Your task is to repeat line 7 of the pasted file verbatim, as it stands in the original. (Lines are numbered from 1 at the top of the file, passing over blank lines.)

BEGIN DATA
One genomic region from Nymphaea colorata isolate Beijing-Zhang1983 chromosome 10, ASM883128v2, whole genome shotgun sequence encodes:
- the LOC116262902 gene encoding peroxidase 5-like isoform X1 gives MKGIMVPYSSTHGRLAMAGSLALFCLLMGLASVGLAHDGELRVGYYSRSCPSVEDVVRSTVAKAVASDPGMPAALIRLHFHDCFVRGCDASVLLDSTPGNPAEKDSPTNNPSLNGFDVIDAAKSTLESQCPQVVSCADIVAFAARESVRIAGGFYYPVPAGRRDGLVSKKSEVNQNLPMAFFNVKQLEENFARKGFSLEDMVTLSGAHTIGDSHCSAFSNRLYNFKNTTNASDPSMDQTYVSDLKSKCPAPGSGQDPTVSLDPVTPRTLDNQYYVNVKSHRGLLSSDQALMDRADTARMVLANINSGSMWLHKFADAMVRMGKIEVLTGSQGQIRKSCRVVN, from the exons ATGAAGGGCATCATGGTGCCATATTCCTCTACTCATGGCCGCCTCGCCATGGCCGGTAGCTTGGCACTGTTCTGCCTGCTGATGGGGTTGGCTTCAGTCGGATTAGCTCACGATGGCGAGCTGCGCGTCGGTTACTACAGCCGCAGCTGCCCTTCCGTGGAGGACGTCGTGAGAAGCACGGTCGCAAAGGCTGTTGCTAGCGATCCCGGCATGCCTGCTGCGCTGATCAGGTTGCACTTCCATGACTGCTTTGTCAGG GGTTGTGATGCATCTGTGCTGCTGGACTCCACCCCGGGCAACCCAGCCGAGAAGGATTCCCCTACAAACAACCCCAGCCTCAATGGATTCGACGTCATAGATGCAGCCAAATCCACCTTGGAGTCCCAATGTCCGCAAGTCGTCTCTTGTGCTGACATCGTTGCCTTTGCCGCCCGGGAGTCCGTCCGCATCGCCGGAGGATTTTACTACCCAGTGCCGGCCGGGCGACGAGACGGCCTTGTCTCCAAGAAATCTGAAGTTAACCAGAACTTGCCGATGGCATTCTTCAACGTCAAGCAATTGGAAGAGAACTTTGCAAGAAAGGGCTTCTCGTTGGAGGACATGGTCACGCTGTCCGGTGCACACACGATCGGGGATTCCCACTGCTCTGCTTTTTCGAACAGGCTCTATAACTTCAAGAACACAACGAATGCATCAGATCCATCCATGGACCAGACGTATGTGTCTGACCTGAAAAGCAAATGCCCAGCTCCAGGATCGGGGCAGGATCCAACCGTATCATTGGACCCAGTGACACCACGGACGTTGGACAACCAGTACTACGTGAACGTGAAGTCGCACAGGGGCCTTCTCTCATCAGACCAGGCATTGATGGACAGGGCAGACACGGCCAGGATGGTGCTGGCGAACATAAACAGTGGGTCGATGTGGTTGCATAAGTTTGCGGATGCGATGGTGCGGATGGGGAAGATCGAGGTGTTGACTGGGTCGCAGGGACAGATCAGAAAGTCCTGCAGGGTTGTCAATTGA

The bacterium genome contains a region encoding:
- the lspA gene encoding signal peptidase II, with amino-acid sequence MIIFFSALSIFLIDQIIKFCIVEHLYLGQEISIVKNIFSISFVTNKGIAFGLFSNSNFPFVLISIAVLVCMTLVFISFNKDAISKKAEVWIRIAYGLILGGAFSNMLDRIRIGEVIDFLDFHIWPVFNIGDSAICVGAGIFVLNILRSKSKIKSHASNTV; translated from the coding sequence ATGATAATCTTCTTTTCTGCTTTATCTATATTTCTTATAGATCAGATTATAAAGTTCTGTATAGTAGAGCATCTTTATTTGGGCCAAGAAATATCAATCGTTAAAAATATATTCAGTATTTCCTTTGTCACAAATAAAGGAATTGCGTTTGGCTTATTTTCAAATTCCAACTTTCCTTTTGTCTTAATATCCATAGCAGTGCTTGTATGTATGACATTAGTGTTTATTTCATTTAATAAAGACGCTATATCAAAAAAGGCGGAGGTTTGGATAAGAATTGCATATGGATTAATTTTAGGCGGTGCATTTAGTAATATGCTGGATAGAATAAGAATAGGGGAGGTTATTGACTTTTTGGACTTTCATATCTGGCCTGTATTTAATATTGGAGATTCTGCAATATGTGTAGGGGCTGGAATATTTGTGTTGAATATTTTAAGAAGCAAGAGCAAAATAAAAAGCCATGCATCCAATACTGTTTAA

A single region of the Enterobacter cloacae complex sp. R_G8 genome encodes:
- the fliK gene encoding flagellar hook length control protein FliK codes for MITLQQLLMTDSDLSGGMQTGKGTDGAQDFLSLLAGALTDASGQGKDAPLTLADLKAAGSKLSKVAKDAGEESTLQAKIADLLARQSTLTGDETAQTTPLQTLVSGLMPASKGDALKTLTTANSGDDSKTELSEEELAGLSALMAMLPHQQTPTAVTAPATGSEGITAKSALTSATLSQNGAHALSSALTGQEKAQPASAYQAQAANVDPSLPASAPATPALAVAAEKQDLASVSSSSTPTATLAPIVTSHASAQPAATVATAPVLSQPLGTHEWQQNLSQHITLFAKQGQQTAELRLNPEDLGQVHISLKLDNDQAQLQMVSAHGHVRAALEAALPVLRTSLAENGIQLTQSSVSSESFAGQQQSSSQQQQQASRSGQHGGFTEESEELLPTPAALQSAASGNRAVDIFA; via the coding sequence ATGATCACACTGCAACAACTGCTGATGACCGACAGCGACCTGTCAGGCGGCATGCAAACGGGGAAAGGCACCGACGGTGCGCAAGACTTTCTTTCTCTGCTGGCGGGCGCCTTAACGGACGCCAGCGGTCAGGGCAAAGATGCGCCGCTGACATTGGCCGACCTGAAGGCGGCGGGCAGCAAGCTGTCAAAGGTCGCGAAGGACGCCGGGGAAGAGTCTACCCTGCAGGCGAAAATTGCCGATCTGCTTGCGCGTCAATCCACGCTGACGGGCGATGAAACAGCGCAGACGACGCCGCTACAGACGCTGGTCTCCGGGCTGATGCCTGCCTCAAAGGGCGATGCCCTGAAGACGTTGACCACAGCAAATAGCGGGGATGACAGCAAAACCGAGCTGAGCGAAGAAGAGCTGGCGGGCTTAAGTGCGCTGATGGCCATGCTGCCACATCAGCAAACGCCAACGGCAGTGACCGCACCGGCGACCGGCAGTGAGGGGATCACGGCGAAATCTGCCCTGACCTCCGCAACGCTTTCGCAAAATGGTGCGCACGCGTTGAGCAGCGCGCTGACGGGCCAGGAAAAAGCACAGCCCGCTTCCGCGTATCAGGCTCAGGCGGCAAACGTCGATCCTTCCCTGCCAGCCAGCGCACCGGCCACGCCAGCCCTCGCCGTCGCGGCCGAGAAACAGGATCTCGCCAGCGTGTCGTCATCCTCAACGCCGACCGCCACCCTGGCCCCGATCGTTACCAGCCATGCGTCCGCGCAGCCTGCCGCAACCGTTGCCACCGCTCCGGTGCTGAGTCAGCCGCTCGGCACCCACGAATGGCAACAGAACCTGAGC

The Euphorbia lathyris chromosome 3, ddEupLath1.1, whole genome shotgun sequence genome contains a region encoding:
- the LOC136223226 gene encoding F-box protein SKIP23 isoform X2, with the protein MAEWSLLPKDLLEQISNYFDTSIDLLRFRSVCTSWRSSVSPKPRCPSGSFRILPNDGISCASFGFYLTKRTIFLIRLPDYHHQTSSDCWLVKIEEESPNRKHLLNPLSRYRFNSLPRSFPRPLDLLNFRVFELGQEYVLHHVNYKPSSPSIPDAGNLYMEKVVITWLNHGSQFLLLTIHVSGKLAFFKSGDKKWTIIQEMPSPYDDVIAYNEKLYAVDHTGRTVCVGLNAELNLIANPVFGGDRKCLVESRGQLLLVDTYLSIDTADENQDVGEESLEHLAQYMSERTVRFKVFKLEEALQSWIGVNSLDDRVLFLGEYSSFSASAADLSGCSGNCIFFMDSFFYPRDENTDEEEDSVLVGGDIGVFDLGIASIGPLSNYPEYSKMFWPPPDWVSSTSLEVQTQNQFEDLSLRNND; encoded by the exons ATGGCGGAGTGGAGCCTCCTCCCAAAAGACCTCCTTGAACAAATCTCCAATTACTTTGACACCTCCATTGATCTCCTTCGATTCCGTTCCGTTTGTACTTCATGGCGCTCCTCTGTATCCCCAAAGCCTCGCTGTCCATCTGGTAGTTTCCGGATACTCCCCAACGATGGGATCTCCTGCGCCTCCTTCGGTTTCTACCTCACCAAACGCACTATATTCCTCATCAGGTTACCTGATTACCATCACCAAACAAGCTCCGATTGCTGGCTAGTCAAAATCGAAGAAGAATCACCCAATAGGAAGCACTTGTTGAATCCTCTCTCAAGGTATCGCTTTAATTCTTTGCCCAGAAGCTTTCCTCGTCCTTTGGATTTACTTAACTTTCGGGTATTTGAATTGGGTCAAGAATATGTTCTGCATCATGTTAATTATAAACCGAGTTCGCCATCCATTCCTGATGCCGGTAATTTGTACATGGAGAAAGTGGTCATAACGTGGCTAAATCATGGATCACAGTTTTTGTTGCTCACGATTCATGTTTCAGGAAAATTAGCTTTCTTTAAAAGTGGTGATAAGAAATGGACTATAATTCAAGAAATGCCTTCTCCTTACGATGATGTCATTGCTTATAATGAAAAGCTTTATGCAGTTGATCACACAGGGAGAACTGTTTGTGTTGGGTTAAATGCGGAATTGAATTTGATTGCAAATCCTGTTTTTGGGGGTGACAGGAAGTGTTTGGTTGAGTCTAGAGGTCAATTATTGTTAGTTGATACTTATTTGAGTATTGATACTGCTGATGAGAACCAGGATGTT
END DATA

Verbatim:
The Euphorbia lathyris chromosome 3, ddEupLath1.1, whole genome shotgun sequence genome contains a region encoding: